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Pensions corner: Salary sacrifice and auto-enrolment – are they compatible?

What is a salary sacrifice arrangement?

Salary sacrifice arrangements have long been a common part of an employee’s remuneration and benefits package. Such an arrangement involves an employee giving up part of his salary or bonus, in exchange for a non-cash benefit. The main advantage in a pension scheme context is that a significant amount of National Insurance Contributions (NICs) can be saved under salary sacrifice arrangements. A portion of salary is sacrificed at source and used to fund additional employer pension contributions. The sacrificed amount that is used to fund the additional contributions is not subject to NICs.

In order to reap the tax benefits of a reduced salary, there must be a permanent variation to the employee’s contract reducing his salary. Generally speaking, if the variation is for 12 months or longer it could be considered to be permanent. Until automatic enrolment was introduced, this was taken to mean that a salary sacrifice arrangement in relation to pension contributions would have to last for at least 12 months. This would mean that any employee who is automatically enrolled into a workplace pension scheme on a salary sacrifice basis would have to remain on his newly reduced salary for a period of 12 months, even if he subsequently opted out of the pension scheme.

Guidance from HMRC and TPR

HMRC has reviewed the way in which salary sacrifice is operated in relation to pension contributions. It has concluded that as pension contributions are tax exempt in any event, “even if a salary sacrifice arrangement relating to a workplace pension scheme provides for the remuneration to revert to a higher cash salary on request, the tax exemption on the employer's contributions will not be affected. Consequently, it is not necessary to stipulate a period for which the arrangement must be entered into or to set out 'lifestyle changes' in relation to salary sacrifice for the workplace pension scheme.” This has clarified that an employee who is automatically enrolled into a workplace pension scheme on a salary sacrifice basis could revert to his pre-sacrificed salary without any adverse consequences, if he chooses to opt out of the pension scheme before the typical 12 month period.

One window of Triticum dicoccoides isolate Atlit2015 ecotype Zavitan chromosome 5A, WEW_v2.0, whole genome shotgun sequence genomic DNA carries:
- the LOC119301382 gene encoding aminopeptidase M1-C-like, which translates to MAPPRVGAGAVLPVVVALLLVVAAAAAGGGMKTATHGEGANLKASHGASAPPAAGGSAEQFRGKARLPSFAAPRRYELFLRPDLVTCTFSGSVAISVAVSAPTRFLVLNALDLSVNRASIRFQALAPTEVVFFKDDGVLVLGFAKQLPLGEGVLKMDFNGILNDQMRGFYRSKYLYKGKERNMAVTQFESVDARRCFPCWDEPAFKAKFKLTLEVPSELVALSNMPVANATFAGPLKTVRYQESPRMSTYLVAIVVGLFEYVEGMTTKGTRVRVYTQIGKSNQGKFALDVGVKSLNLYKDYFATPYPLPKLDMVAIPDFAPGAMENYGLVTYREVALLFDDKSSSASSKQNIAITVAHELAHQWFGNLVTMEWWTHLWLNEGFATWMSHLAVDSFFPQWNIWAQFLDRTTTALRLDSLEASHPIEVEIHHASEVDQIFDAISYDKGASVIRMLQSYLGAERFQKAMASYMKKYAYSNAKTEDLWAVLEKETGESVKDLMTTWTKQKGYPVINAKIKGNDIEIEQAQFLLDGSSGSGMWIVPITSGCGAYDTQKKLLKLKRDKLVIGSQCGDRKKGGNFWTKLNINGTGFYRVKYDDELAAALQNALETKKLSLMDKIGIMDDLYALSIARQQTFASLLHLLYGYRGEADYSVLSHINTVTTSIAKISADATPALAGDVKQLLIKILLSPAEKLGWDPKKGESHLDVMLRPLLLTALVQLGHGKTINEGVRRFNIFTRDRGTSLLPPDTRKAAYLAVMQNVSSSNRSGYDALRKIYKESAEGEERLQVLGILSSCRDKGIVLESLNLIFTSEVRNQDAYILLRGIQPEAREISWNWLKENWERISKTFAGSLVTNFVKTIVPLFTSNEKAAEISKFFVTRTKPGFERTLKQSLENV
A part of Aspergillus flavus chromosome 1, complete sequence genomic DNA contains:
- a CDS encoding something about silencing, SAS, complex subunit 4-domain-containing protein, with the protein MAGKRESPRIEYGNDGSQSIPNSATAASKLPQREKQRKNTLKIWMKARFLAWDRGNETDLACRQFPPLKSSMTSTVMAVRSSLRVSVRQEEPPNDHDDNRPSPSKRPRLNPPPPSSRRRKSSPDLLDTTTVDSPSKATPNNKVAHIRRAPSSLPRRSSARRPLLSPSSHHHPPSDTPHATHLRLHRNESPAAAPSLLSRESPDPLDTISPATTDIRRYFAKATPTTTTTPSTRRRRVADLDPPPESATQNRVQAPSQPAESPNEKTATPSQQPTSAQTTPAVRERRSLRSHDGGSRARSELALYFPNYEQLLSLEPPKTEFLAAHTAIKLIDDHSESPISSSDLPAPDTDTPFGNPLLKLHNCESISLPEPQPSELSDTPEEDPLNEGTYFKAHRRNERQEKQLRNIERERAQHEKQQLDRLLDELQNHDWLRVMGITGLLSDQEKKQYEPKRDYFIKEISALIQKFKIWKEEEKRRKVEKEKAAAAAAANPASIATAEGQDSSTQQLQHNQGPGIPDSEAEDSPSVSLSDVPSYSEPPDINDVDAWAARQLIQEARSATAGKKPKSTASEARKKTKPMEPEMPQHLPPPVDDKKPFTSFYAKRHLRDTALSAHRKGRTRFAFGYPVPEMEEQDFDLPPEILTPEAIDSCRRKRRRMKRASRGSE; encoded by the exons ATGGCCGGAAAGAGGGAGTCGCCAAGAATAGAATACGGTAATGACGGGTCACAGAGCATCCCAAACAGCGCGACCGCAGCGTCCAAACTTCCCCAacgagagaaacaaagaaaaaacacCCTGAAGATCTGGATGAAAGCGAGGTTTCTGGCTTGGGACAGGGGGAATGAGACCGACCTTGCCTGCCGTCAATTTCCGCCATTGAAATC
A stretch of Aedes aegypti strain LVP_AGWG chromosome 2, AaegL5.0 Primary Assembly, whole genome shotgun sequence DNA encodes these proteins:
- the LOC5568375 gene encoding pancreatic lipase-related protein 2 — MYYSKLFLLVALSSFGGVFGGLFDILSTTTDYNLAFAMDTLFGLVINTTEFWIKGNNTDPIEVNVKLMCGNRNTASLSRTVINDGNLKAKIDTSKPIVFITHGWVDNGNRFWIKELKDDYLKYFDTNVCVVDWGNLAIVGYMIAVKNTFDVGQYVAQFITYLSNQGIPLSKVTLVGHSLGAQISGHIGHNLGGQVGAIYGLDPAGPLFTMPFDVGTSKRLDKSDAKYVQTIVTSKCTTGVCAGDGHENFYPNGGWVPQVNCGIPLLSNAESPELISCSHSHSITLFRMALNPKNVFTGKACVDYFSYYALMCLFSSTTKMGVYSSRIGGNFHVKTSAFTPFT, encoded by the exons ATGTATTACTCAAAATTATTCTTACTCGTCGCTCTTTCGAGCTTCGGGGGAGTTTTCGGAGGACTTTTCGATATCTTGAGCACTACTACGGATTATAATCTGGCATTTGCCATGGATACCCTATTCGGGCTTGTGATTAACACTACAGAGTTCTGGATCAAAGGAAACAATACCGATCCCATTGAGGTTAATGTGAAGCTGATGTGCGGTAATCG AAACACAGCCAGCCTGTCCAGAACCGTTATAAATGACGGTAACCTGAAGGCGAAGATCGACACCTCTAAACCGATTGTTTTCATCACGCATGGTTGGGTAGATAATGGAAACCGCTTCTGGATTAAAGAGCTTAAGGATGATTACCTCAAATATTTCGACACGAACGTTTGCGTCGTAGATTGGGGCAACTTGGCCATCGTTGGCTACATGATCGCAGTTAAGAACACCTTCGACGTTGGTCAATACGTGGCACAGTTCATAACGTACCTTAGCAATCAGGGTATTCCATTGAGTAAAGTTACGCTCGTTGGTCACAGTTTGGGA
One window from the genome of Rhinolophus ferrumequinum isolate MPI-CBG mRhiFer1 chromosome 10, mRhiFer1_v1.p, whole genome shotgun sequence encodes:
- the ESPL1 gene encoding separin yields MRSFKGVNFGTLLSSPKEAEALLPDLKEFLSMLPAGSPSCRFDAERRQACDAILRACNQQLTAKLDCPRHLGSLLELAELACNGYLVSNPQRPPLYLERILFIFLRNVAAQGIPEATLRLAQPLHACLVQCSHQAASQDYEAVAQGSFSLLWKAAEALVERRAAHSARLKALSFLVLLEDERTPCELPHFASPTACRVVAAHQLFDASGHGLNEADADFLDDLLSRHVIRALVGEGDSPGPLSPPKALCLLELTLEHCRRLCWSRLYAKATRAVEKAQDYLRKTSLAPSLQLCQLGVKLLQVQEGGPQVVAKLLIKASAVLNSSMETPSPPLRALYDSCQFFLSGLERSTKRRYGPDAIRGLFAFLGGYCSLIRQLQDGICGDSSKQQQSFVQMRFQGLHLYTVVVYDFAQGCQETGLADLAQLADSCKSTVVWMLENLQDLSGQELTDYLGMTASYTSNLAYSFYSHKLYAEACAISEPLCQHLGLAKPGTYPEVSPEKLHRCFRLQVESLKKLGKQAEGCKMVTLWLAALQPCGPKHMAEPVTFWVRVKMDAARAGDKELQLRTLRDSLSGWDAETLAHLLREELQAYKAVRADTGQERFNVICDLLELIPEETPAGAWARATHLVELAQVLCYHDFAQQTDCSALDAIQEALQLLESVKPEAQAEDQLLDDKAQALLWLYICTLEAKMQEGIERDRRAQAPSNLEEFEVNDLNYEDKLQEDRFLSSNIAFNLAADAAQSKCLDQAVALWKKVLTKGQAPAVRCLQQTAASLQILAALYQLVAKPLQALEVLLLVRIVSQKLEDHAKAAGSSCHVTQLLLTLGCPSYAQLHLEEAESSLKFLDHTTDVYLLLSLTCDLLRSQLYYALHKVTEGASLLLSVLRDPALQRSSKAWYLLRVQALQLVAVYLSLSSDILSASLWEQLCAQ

The Pensions Regulator has also issued guidance in the area of automatic enrolment and salary sacrifice. TPR’s Detailed Guidance for Employers (April 2014) states that “An employer may ask an eligible jobholder who must be automatically enrolled whether they want to be put into a salary sacrifice arrangement. However, active membership of a scheme cannot be dependent on whether the jobholder agrees to the arrangement. So, if the eligible jobholder declines to set up salary sacrifice, the employer must automatically enrol them in line with the automatic enrolment provisions with an alternative method of contribution deduction”.

Conclusion

Although auto-enrolment and salary sacrifice arrangements appear in some ways to be incompatible, it is clear that the two can both feature in an employee benefit package. Careful consideration should be given to how best to accommodate the two.

This information is intended as a general discussion surrounding the topics covered and is for guidance purposes only. It does not constitute legal advice and should not be regarded as a substitute for taking legal advice. DWF is not responsible for any activity undertaken based on this information.